By Ian Croft
With all of the advancements made in the medical sciences, doctors are better able to preserve human life. Even with all these advancements, there is still not a successful or widely available method for creating artificial organs. That is why events such as the National Organ and Tissue Donation Awareness Week (NOTDA) are important and April 24-30 will be the 25th anniversary of this week in Canada.
NOTDA originated in Ontario when Stuart Herriott, a two and half-year-old boy, passed away due to a motor vehicle accident and his parent’ donated his organs to save the lives of four other individuals. Speaking about the origins of NOTDA, Jan Clemis, provincial director for the Alberta chapter of the Canadian Transplant Association said, “Bringing that to the forefront made it much more public and I think really helped push forward the agenda of how we can have a light at the end of a tragedy. Out of grief sometimes we can find solace and comfort knowing that even though we’ve lost our loved one, another parents may not have to lose their child.”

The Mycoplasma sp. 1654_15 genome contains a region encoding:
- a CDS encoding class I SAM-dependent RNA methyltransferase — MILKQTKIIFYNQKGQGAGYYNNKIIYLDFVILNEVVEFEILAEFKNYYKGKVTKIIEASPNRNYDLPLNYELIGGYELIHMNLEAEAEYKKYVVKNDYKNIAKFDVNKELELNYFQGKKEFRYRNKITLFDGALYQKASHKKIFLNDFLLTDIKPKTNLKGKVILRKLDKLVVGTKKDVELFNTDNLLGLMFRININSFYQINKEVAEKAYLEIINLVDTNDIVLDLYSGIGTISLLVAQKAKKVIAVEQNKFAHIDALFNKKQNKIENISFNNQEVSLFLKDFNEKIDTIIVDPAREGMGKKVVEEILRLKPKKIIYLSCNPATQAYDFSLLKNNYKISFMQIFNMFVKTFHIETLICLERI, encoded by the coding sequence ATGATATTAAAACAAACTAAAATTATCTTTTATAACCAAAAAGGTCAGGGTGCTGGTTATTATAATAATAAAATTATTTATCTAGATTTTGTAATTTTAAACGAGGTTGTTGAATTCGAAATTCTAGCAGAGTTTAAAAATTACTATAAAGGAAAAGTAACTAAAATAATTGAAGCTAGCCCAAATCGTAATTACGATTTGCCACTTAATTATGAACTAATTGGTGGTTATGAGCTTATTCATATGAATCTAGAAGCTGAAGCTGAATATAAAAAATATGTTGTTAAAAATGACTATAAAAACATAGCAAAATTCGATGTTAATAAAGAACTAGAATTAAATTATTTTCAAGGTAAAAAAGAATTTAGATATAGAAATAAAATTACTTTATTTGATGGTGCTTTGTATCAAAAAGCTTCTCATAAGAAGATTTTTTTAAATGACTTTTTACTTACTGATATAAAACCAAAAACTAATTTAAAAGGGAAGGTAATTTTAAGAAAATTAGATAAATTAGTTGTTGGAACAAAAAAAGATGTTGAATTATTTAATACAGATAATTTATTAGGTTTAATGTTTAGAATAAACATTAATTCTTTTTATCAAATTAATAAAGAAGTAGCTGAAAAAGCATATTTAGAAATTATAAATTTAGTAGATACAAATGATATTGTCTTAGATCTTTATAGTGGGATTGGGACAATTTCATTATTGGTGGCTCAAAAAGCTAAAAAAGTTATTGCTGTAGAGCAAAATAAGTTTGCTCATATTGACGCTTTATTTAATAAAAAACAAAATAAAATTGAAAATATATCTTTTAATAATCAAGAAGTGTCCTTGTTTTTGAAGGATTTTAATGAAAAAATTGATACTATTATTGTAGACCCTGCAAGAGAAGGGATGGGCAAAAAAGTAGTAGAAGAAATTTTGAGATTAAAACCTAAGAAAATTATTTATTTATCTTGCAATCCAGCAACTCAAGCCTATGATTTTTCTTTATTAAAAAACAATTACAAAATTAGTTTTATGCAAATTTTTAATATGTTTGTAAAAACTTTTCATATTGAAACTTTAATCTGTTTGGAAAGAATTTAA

Around 250 people of the almost 4,500 people on the waiting list for an organ donation in Canada die while waiting. In Alberta alone, there are about 650 individuals on the waiting list for organ donation.
Despite this, the majority of people who are in favour of organ donations are not registered to be an organ donor after they pass away.
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